Wednesday, June 16, 2010

Blackbeard Wheat and Cut Glass

Katie D., who was married on November 27, 2009, combined seasonally appropriate Blackbeard Wheat with inexpensive cut glass picked up from yard sales and other second hand sources to create simple, gorgeous and inexpensive centerpieces for her wedding. For me, beauty is all about contrast, and the combination of the rustic Blackbeard Wheat with the ornate cut glass has contrast (and beauty) in spades. In some respects, these centerpieces have quite a bit in common with the "crystal trees" that have been extremely popular for the last few years, which also combine warm, rustic, organic elements with cool, opulent, man-made ones.

In addition to the pictures (taken by Vantage Pictures), Katie sent us this great write-up, loaded with helpful tips and observations:

The venue our wedding took place at was willing to put out our pre-made centerpieces, as long as there were no live/fresh flowers. Considering the cost savings, I was definitely open to the idea of not having a florist do our reception, but was out of ideas until I came across your website. Your post on the dried wheat bouquets photograph from Martha Stewart inspired me. I combined this idea of using dried wheat with one from a friendly acquaintance, who had used old antique cut glass as her votive candle holders. I decided to take her cut glass concept one step further and find cut glass vases for the dried wheat.

During these warm spring months last year while everyone is doing their spring/summer cleaning, I scoured yard sales, thrift shops, and Granny's attic. The cut glass is ideal for giving some serious sparkle for those on a serious budget. I would use smaller pieces (wine glasses, dessert bowls, punch glasses, etc. ) for my votive candle holders, and the larger pieces, like vases, to hold the Blackbeard Wheat I bought from Nettleton Hollow.

At first I was going to do an array of your dried wheat and grasses, but then decided to keep it simple and just stick to the Blackbeard Wheat. I ordered one bundle of wheat in the summer to do a "test run", and then when I decided I liked the look, I ordered the rest in September for our November 27 wedding. The wheat keeps VERY well. In fact, I was just at a family member's home who had taken home a centerpiece, and in May, it still looks exactly the same as it did when I ordered it in September.

Assemblage was so simple. All I had to do was trim the wheat to the proper length for each vase, since they all varied. I also cut a few longer pieces to have varying heights in the vase and give it depth. How much to use for each vase also really varied, but I ordered one bundle per vase. It all worked out because some of the wider vases required more than a bundle, but the skinnier vases did not require an entire bundle.

I do not regret one single bit not having fresh flowers at my wedding. After adding the low lighting and tons of candles flickering off of the cut glass, the rustic, simple elegance the wheat offered to the hall was surprisingly dramatic. The dark brown tablecloths and the Blackbeard Wheat looked amazing together. Guests actually commented on how they loved the concept of celebrating late Autumn by NOT having fresh flowers everywhere on a day where it's 40 degrees outside. The photograph of the room does not do justice to how simple and gorgeous the wheat and cut glass looked. The lighting appeared lower, sort of like in the close-up, so it truly was a dramatic looking effect. Throw in some large pinecones I collected from an old pine tree in my neighborhood, the ridiculously inexpensive cut glass, and the very affordable dry wheat from Nettleton Hollow, and my entire cost was about $15 per table!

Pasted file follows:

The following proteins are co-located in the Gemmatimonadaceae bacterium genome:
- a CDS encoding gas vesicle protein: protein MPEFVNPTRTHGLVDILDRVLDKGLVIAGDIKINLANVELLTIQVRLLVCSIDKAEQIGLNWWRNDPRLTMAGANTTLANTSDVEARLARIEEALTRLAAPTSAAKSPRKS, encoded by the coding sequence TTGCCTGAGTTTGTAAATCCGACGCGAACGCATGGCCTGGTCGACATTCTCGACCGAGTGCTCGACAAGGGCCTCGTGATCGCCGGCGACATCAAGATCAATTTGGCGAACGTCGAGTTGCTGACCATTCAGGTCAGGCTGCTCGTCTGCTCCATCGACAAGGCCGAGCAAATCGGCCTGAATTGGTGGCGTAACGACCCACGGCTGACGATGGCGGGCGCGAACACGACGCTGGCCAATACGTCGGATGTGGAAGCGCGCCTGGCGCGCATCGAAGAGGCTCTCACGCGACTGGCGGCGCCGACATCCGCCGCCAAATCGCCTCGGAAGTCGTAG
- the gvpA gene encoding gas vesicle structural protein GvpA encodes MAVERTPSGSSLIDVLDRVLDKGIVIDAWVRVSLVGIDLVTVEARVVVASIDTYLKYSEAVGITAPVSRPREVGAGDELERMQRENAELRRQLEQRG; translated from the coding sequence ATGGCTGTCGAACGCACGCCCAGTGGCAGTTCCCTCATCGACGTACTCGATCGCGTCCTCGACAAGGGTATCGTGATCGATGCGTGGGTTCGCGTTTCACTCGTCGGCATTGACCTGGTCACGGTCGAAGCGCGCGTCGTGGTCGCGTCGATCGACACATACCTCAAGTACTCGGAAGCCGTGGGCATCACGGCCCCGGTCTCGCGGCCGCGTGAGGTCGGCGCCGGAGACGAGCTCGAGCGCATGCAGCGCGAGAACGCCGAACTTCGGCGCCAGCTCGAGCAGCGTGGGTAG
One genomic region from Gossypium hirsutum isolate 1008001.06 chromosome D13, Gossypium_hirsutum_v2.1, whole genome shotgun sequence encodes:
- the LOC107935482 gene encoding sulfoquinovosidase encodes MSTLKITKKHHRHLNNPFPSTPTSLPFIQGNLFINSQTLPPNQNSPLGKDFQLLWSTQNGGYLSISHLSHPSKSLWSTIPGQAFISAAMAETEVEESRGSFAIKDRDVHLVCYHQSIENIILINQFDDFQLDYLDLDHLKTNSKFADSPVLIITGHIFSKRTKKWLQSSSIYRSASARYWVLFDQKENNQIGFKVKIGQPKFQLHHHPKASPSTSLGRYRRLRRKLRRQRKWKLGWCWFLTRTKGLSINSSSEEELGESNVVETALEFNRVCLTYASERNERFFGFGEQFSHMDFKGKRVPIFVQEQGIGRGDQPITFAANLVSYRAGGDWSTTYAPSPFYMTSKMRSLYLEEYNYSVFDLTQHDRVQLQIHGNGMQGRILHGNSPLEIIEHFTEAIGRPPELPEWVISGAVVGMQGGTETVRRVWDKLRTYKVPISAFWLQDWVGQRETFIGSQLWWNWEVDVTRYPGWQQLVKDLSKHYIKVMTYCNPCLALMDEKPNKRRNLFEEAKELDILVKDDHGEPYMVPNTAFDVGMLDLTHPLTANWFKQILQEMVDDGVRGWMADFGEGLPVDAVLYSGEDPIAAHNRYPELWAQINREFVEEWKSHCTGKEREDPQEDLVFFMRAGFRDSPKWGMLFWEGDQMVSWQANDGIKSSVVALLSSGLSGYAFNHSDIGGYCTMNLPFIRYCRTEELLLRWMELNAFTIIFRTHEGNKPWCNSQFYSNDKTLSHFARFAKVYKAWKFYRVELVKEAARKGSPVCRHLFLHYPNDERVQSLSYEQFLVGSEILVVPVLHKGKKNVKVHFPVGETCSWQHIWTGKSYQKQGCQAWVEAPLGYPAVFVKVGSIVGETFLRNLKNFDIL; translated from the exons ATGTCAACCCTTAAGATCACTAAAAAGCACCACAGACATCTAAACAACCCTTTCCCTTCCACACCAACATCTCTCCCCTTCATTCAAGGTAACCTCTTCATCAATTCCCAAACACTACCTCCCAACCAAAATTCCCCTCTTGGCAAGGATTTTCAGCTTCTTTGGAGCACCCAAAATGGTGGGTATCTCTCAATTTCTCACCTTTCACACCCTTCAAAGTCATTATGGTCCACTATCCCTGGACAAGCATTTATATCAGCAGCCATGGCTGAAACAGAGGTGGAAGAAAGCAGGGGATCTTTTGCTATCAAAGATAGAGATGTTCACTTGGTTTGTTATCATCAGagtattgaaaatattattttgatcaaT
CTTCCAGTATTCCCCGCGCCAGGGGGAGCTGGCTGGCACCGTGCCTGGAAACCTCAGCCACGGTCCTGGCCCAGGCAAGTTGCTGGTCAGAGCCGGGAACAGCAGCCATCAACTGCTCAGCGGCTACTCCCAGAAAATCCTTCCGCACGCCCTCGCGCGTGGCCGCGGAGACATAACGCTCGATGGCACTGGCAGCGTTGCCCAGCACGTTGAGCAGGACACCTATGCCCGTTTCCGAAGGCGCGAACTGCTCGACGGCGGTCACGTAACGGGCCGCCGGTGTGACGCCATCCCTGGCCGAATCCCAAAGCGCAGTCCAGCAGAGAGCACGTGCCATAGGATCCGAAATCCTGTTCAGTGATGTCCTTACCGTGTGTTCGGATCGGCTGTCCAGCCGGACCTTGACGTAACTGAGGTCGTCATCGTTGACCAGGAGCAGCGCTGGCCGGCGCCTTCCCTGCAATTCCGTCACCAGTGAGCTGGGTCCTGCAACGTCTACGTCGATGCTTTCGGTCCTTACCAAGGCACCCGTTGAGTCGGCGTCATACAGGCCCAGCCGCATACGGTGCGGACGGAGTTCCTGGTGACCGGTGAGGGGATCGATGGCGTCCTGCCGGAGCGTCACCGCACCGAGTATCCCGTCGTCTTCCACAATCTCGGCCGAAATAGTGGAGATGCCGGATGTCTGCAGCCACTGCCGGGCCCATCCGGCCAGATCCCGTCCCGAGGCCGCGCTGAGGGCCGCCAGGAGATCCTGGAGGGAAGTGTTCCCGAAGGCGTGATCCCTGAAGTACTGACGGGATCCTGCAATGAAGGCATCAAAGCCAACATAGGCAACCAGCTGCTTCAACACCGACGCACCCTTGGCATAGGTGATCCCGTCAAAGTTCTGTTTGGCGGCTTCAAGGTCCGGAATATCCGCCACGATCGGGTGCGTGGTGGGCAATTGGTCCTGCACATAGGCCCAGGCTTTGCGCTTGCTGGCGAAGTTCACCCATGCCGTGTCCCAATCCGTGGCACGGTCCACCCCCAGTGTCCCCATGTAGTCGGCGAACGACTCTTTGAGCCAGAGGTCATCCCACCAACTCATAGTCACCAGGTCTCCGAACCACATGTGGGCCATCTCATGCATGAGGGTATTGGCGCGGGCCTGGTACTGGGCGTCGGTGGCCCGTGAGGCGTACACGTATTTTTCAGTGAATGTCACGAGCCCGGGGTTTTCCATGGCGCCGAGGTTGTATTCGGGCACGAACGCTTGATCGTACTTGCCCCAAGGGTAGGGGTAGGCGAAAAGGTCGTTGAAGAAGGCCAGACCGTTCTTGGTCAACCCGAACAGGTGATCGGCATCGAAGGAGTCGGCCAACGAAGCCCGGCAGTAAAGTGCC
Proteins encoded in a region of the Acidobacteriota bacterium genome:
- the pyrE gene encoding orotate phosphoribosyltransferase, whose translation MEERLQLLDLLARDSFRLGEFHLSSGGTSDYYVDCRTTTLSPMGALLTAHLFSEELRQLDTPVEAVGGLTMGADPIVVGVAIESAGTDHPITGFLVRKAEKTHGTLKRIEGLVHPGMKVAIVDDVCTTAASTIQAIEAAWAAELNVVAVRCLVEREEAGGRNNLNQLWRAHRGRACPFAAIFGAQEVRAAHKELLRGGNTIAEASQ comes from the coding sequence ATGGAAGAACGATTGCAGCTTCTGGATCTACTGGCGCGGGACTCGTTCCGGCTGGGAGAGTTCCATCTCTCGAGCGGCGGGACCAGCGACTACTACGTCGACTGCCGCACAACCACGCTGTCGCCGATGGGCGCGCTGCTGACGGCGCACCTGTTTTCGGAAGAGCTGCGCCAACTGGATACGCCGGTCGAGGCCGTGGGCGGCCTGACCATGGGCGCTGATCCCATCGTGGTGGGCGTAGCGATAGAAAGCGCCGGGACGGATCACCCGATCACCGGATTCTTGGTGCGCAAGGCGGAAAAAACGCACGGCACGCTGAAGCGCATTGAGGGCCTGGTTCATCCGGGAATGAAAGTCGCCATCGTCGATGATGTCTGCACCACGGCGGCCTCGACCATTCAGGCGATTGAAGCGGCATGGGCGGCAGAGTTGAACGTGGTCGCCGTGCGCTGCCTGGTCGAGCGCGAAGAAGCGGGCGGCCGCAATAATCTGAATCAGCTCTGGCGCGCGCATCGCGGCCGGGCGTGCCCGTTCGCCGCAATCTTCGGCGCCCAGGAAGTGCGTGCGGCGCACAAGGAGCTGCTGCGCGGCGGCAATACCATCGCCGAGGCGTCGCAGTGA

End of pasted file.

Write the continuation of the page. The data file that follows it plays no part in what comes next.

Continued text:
Our venue required us to take everything with us that evening, which would have been a scary thought, having to clean up centerpieces on my wedding night? So we took care of that problem by telling guests to take home the centerpieces and candle holders as favors, and that couldn't have gone over better. People LOVED the idea of taking home a beautiful vase, filled with gorgeous wheat.

Anyway, thanks for the great, cost-effective idea.

Often a little creativity, planning and restraint - not a big budget - are the key ingredients for spectacular displays.


Donna Hart, Independent Design Consultant, Willow House said...

I have discovered a goldmine of gorgeous products here that perfectly complement my line of Willow House home accessories. I look forward to sharing your site with my customers at my Willow House site and personal facebook site as well as my in-progress in-progress facebook business page and blog. My WH team members will love it too. Beautiful and inspired, Justin! Truly, I can't wait for some quiet time to sit down, browse and buy -- for my displays as well as my home! So glad I found you. Warm regards, Donna

Justin said...

We're glad you like it, and thanks for letting us know!